Primary care leaders have given a lukewarm response to governmentbacked targets for rapid access to GPs.
The national primary care development team, launched last week, is urging primary care groups and trusts to sign up to the project, which aims to improve patient access, cut deaths and tackle waiting times. One target is that 90 per cent of patients should be able to access 'their primary healthcare professional the next working day, or the same day if it is urgent'.
NHS Primary Care Group Alliance chair Dr Michael Dixon said the two-day targets were 'a bit stern', given that they would include non-urgent cases.
'If someone rings up wanting to have their blood pressure checked, or some advice about going abroad and GPs have to see them the next day - well, that is a bit harsh.'
The team was launched last week by health minister John Denham, who said the government wanted to see a 'step change' in primary care.
Glossop GP John Oldham, who was one of the leading proponents of fundholding, has been seconded to head the Manchester-based group.
It intends to work with 30 to 40 PCGs and PCTs.
Another 'ambitious' target is to reduce deaths of patients with proven heart disease by 50 per cent in five years.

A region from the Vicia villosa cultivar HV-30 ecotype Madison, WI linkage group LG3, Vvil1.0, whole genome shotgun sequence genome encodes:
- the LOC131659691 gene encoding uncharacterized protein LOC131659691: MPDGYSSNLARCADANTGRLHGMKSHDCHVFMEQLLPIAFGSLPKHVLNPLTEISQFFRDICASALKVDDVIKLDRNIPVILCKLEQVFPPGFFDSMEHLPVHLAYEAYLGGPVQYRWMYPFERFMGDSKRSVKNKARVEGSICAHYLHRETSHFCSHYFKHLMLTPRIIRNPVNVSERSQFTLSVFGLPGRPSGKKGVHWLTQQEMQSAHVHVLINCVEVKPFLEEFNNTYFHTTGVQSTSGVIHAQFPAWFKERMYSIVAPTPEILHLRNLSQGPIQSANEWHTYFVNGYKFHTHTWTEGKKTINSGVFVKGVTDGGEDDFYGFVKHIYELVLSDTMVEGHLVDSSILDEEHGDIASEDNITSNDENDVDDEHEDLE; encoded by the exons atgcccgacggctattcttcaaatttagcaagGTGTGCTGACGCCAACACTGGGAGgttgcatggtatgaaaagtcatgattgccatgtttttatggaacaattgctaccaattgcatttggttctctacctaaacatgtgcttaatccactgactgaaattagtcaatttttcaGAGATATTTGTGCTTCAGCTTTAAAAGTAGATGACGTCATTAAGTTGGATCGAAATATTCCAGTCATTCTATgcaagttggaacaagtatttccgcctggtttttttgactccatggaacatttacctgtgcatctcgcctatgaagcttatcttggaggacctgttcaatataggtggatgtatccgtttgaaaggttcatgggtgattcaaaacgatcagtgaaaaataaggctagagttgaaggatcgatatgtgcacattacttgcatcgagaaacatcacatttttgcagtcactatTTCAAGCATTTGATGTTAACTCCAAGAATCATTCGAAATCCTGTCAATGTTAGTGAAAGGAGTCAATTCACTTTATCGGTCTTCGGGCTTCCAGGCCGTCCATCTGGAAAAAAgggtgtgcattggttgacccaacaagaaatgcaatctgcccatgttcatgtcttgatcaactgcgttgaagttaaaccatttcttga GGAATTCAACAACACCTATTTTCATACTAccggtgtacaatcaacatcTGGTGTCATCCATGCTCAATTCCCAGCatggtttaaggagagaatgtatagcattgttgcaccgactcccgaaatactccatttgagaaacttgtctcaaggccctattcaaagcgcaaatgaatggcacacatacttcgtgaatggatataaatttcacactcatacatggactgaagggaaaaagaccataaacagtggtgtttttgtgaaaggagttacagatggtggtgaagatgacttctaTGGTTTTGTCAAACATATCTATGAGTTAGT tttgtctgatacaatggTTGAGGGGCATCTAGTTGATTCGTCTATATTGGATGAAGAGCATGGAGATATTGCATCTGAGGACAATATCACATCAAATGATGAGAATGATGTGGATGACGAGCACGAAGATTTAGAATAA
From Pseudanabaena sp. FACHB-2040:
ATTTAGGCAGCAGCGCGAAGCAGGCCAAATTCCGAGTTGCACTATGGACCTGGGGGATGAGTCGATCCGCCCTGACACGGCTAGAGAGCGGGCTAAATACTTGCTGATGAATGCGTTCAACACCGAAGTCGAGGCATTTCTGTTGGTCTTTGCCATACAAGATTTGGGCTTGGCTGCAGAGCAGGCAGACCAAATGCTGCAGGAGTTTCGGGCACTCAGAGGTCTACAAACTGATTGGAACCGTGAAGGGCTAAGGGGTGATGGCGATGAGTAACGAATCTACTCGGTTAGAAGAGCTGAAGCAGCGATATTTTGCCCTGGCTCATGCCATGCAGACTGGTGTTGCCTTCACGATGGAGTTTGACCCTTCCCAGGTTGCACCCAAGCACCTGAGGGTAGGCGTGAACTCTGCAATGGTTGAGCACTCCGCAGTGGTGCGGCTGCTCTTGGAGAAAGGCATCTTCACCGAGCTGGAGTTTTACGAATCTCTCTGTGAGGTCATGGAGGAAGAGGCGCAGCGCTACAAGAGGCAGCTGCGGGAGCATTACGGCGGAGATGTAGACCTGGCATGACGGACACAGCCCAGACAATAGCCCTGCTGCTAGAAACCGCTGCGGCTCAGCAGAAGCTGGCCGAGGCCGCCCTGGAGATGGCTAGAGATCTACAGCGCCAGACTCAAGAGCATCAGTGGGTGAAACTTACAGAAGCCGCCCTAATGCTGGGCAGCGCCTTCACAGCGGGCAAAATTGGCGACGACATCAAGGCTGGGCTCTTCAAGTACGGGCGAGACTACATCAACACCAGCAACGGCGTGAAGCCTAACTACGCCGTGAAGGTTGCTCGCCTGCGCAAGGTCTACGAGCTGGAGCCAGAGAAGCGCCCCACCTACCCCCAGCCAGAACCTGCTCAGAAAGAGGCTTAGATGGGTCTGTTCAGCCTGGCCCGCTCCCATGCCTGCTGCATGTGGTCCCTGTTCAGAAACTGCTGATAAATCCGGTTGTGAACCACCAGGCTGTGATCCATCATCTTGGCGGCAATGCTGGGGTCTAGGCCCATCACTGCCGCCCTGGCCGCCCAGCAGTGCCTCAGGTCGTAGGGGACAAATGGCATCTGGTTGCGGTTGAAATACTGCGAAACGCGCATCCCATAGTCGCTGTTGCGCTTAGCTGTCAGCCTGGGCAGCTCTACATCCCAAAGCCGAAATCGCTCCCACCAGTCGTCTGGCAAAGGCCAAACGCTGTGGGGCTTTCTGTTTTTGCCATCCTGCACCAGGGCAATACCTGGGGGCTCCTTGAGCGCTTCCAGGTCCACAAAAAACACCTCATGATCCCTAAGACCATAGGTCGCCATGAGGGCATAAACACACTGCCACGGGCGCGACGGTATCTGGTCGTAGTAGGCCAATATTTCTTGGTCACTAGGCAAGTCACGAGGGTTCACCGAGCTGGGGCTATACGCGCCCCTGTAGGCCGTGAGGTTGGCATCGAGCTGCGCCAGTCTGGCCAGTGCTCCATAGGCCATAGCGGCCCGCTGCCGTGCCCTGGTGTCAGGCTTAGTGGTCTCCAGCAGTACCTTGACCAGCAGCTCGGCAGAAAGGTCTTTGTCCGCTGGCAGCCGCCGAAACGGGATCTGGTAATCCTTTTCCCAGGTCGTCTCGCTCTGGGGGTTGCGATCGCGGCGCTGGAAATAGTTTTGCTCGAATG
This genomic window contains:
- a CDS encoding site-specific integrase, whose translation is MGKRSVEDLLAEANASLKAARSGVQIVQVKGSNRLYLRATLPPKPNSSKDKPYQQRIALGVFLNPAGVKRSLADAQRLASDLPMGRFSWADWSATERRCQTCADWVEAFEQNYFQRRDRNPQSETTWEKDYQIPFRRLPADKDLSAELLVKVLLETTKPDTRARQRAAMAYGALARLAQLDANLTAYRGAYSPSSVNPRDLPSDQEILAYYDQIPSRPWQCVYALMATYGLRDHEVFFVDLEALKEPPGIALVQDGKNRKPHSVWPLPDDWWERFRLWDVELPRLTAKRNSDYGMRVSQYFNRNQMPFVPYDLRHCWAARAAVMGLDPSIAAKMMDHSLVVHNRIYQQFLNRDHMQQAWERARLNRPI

Dr Dixon welcomed the project itself, which he described as 'far better than the previous emphasis on beacons - which hasn't really worked since no-one goes to visit them. People are getting fed up with 'excellence'.'
But Dr Rhidian Morris, chair of the National Association of Primary Care, said the targets were 'perfectly reasonable', and said he found it 'quite disturbing when I hear of people having to wait seven days or more to see a GP.'
The launch of the project came as the Audit Commission published findings suggesting that the progress of PCGs was being blocked by restricted funds, time pressures and 'conflicts between local initiatives and central targets'.
It found that health authority funding for PCG management costs ranged from£1.54 per patient to£5.57.
It also suggested there was 'significant scope for cost savings' by the use of cheaper prescription drugs, a view which came under attack from NHS Confederation policy manager Jane Austin.
Ms Austin said the paper had dealt with the issue 'in a rather clumsy way by focusing too much on cheaper prescribing. . .
(rather than) cost-effective prescribing' and by underplaying the 'damaging effects of the recent dramatic rise in the cost of generic drugs'.
The PCG Agenda: early progress of primary care groups in 'the new NHS.